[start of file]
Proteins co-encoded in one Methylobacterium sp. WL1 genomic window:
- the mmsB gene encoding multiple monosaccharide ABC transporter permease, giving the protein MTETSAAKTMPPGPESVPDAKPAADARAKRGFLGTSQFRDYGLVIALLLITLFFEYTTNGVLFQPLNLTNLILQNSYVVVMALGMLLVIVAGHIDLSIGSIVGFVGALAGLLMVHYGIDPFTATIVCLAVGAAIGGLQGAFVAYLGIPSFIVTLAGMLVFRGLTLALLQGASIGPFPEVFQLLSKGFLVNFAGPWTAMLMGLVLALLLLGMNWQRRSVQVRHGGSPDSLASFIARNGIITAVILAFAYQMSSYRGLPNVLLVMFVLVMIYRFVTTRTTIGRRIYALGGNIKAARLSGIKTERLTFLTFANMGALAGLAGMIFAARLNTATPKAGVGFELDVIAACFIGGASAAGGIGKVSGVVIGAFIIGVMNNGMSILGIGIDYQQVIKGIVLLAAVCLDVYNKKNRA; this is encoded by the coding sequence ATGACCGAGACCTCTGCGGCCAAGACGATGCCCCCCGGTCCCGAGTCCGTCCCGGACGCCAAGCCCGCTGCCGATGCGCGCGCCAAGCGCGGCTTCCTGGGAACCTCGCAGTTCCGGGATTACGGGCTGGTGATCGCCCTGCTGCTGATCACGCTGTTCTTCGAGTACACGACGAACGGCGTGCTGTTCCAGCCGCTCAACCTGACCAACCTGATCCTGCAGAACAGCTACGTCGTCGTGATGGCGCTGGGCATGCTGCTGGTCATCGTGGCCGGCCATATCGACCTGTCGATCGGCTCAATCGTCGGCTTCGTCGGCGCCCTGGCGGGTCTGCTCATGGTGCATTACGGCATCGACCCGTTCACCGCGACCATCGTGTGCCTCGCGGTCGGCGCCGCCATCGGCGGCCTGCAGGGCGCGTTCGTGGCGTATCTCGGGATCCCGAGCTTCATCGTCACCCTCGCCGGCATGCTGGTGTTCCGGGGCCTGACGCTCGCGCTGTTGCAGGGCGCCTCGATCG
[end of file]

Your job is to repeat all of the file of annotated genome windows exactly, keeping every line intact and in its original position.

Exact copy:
Proteins co-encoded in one Methylobacterium sp. WL1 genomic window:
- the mmsB gene encoding multiple monosaccharide ABC transporter permease, giving the protein MTETSAAKTMPPGPESVPDAKPAADARAKRGFLGTSQFRDYGLVIALLLITLFFEYTTNGVLFQPLNLTNLILQNSYVVVMALGMLLVIVAGHIDLSIGSIVGFVGALAGLLMVHYGIDPFTATIVCLAVGAAIGGLQGAFVAYLGIPSFIVTLAGMLVFRGLTLALLQGASIGPFPEVFQLLSKGFLVNFAGPWTAMLMGLVLALLLLGMNWQRRSVQVRHGGSPDSLASFIARNGIITAVILAFAYQMSSYRGLPNVLLVMFVLVMIYRFVTTRTTIGRRIYALGGNIKAARLSGIKTERLTFLTFANMGALAGLAGMIFAARLNTATPKAGVGFELDVIAACFIGGASAAGGIGKVSGVVIGAFIIGVMNNGMSILGIGIDYQQVIKGIVLLAAVCLDVYNKKNRA; this is encoded by the coding sequence ATGACCGAGACCTCTGCGGCCAAGACGATGCCCCCCGGTCCCGAGTCCGTCCCGGACGCCAAGCCCGCTGCCGATGCGCGCGCCAAGCGCGGCTTCCTGGGAACCTCGCAGTTCCGGGATTACGGGCTGGTGATCGCCCTGCTGCTGATCACGCTGTTCTTCGAGTACACGACGAACGGCGTGCTGTTCCAGCCGCTCAACCTGACCAACCTGATCCTGCAGAACAGCTACGTCGTCGTGATGGCGCTGGGCATGCTGCTGGTCATCGTGGCCGGCCATATCGACCTGTCGATCGGCTCAATCGTCGGCTTCGTCGGCGCCCTGGCGGGTCTGCTCATGGTGCATTACGGCATCGACCCGTTCACCGCGACCATCGTGTGCCTCGCGGTCGGCGCCGCCATCGGCGGCCTGCAGGGCGCGTTCGTGGCGTATCTCGGGATCCCGAGCTTCATCGTCACCCTCGCCGGCATGCTGGTGTTCCGGGGCCTGACGCTCGCGCTGTTGCAGGGCGCCTCGATCG